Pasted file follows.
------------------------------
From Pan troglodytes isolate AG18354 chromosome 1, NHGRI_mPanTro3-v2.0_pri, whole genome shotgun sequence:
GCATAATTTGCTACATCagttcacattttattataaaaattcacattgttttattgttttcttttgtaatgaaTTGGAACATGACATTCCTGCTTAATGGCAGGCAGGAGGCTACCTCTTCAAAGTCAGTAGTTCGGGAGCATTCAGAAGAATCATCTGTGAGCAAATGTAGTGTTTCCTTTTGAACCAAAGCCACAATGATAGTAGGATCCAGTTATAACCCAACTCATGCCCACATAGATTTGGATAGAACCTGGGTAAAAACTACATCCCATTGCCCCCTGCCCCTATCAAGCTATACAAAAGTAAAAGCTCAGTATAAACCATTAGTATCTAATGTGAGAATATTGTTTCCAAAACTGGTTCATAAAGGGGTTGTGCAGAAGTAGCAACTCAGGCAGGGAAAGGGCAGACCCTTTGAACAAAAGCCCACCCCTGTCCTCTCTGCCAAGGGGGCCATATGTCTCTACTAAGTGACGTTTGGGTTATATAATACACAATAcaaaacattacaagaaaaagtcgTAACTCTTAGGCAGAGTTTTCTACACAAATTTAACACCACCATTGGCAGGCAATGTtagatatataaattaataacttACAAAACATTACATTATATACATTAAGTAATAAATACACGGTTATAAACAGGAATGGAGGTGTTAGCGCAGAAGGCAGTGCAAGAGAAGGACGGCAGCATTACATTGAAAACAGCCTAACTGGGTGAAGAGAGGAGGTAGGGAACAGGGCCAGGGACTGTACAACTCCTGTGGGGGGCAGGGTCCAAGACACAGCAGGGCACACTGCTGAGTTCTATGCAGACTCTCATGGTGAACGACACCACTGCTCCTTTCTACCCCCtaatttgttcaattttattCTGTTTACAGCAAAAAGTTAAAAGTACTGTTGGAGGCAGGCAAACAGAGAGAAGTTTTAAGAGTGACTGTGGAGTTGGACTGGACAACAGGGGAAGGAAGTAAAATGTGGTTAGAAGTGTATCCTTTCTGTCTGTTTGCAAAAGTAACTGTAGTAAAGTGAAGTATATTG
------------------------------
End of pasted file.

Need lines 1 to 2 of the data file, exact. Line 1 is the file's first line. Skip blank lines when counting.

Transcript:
From Pan troglodytes isolate AG18354 chromosome 1, NHGRI_mPanTro3-v2.0_pri, whole genome shotgun sequence:
GCATAATTTGCTACATCagttcacattttattataaaaattcacattgttttattgttttcttttgtaatgaaTTGGAACATGACATTCCTGCTTAATGGCAGGCAGGAGGCTACCTCTTCAAAGTCAGTAGTTCGGGAGCATTCAGAAGAATCATCTGTGAGCAAATGTAGTGTTTCCTTTTGAACCAAAGCCACAATGATAGTAGGATCCAGTTATAACCCAACTCATGCCCACATAGATTTGGATAGAACCTGGGTAAAAACTACATCCCATTGCCCCCTGCCCCTATCAAGCTATACAAAAGTAAAAGCTCAGTATAAACCATTAGTATCTAATGTGAGAATATTGTTTCCAAAACTGGTTCATAAAGGGGTTGTGCAGAAGTAGCAACTCAGGCAGGGAAAGGGCAGACCCTTTGAACAAAAGCCCACCCCTGTCCTCTCTGCCAAGGGGGCCATATGTCTCTACTAAGTGACGTTTGGGTTATATAATACACAATAcaaaacattacaagaaaaagtcgTAACTCTTAGGCAGAGTTTTCTACACAAATTTAACACCACCATTGGCAGGCAATGTtagatatataaattaataacttACAAAACATTACATTATATACATTAAGTAATAAATACACGGTTATAAACAGGAATGGAGGTGTTAGCGCAGAAGGCAGTGCAAGAGAAGGACGGCAGCATTACATTGAAAACAGCCTAACTGGGTGAAGAGAGGAGGTAGGGAACAGGGCCAGGGACTGTACAACTCCTGTGGGGGGCAGGGTCCAAGACACAGCAGGGCACACTGCTGAGTTCTATGCAGACTCTCATGGTGAACGACACCACTGCTCCTTTCTACCCCCtaatttgttcaattttattCTGTTTACAGCAAAAAGTTAAAAGTACTGTTGGAGGCAGGCAAACAGAGAGAAGTTTTAAGAGTGACTGTGGAGTTGGACTGGACAACAGGGGAAGGAAGTAAAATGTGGTTAGAAGTGTATCCTTTCTGTCTGTTTGCAAAAGTAACTGTAGTAAAGTGAAGTATATTG